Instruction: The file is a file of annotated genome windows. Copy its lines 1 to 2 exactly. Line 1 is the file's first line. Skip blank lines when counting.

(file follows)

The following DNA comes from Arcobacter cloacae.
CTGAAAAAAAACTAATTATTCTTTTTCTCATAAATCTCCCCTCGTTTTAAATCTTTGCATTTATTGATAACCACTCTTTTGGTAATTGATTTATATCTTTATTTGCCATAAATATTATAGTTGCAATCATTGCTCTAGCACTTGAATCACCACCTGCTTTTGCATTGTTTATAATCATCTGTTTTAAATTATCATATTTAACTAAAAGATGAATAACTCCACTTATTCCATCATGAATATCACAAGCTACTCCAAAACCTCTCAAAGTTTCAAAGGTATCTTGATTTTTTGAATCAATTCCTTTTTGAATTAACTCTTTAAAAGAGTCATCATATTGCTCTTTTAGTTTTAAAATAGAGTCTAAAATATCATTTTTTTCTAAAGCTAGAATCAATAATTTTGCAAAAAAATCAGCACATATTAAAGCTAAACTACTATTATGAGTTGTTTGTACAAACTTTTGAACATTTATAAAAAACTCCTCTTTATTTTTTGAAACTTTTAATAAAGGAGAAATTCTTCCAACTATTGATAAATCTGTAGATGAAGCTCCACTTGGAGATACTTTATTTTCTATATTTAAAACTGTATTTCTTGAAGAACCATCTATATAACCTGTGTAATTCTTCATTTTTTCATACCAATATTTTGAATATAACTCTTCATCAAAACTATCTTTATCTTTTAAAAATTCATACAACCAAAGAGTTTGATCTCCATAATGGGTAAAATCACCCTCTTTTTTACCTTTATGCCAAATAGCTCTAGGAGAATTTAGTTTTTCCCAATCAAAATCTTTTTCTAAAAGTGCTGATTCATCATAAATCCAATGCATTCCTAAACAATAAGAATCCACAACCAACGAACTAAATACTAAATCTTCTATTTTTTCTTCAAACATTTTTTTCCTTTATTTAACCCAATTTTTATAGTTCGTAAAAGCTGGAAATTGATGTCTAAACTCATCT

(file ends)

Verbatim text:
The following DNA comes from Arcobacter cloacae.
CTGAAAAAAAACTAATTATTCTTTTTCTCATAAATCTCCCCTCGTTTTAAATCTTTGCATTTATTGATAACCACTCTTTTGGTAATTGATTTATATCTTTATTTGCCATAAATATTATAGTTGCAATCATTGCTCTAGCACTTGAATCACCACCTGCTTTTGCATTGTTTATAATCATCTGTTTTAAATTATCATATTTAACTAAAAGATGAATAACTCCACTTATTCCATCATGAATATCACAAGCTACTCCAAAACCTCTCAAAGTTTCAAAGGTATCTTGATTTTTTGAATCAATTCCTTTTTGAATTAACTCTTTAAAAGAGTCATCATATTGCTCTTTTAGTTTTAAAATAGAGTCTAAAATATCATTTTTTTCTAAAGCTAGAATCAATAATTTTGCAAAAAAATCAGCACATATTAAAGCTAAACTACTATTATGAGTTGTTTGTACAAACTTTTGAACATTTATAAAAAACTCCTCTTTATTTTTTGAAACTTTTAATAAAGGAGAAATTCTTCCAACTATTGATAAATCTGTAGATGAAGCTCCACTTGGAGATACTTTATTTTCTATATTTAAAACTGTATTTCTTGAAGAACCATCTATATAACCTGTGTAATTCTTCATTTTTTCATACCAATATTTTGAATATAACTCTTCATCAAAACTATCTTTATCTTTTAAAAATTCATACAACCAAAGAGTTTGATCTCCATAATGGGTAAAATCACCCTCTTTTTTACCTTTATGCCAAATAGCTCTAGGAGAATTTAGTTTTTCCCAATCAAAATCTTTTTCTAAAAGTGCTGATTCATCATAAATCCAATGCATTCCTAAACAATAAGAATCCACAACCAACGAACTAAATACTAAATCTTCTATTTTTTCTTCAAACATTTTTTTCCTTTATTTAACCCAATTTTTATAGTTCGTAAAAGCTGGAAATTGATGTCTAAACTCATCT